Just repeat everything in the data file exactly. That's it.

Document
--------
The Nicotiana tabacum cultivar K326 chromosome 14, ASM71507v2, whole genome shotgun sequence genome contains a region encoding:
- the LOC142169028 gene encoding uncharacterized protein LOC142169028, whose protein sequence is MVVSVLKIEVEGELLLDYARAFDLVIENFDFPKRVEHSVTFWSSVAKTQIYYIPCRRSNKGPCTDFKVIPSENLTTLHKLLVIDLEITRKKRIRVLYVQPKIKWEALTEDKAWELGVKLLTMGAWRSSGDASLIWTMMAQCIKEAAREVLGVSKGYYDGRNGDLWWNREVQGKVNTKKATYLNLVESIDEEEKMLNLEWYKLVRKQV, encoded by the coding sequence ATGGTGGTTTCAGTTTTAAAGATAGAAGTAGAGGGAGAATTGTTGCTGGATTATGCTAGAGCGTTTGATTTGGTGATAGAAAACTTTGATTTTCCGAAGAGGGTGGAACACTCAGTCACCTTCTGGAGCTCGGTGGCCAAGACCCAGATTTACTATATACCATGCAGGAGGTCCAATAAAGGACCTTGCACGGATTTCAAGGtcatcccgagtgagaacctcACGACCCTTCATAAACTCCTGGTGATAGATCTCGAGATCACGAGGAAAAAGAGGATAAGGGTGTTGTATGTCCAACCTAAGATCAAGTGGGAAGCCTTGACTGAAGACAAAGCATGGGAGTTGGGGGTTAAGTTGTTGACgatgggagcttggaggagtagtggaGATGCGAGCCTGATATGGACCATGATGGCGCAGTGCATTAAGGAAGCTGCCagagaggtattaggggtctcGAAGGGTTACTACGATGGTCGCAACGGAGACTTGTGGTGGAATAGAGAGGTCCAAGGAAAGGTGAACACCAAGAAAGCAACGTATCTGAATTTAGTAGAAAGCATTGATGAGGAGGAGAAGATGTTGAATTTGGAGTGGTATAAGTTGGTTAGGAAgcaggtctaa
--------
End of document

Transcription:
The Nicotiana tabacum cultivar K326 chromosome 14, ASM71507v2, whole genome shotgun sequence genome contains a region encoding:
- the LOC142169028 gene encoding uncharacterized protein LOC142169028, whose protein sequence is MVVSVLKIEVEGELLLDYARAFDLVIENFDFPKRVEHSVTFWSSVAKTQIYYIPCRRSNKGPCTDFKVIPSENLTTLHKLLVIDLEITRKKRIRVLYVQPKIKWEALTEDKAWELGVKLLTMGAWRSSGDASLIWTMMAQCIKEAAREVLGVSKGYYDGRNGDLWWNREVQGKVNTKKATYLNLVESIDEEEKMLNLEWYKLVRKQV, encoded by the coding sequence ATGGTGGTTTCAGTTTTAAAGATAGAAGTAGAGGGAGAATTGTTGCTGGATTATGCTAGAGCGTTTGATTTGGTGATAGAAAACTTTGATTTTCCGAAGAGGGTGGAACACTCAGTCACCTTCTGGAGCTCGGTGGCCAAGACCCAGATTTACTATATACCATGCAGGAGGTCCAATAAAGGACCTTGCACGGATTTCAAGGtcatcccgagtgagaacctcACGACCCTTCATAAACTCCTGGTGATAGATCTCGAGATCACGAGGAAAAAGAGGATAAGGGTGTTGTATGTCCAACCTAAGATCAAGTGGGAAGCCTTGACTGAAGACAAAGCATGGGAGTTGGGGGTTAAGTTGTTGACgatgggagcttggaggagtagtggaGATGCGAGCCTGATATGGACCATGATGGCGCAGTGCATTAAGGAAGCTGCCagagaggtattaggggtctcGAAGGGTTACTACGATGGTCGCAACGGAGACTTGTGGTGGAATAGAGAGGTCCAAGGAAAGGTGAACACCAAGAAAGCAACGTATCTGAATTTAGTAGAAAGCATTGATGAGGAGGAGAAGATGTTGAATTTGGAGTGGTATAAGTTGGTTAGGAAgcaggtctaa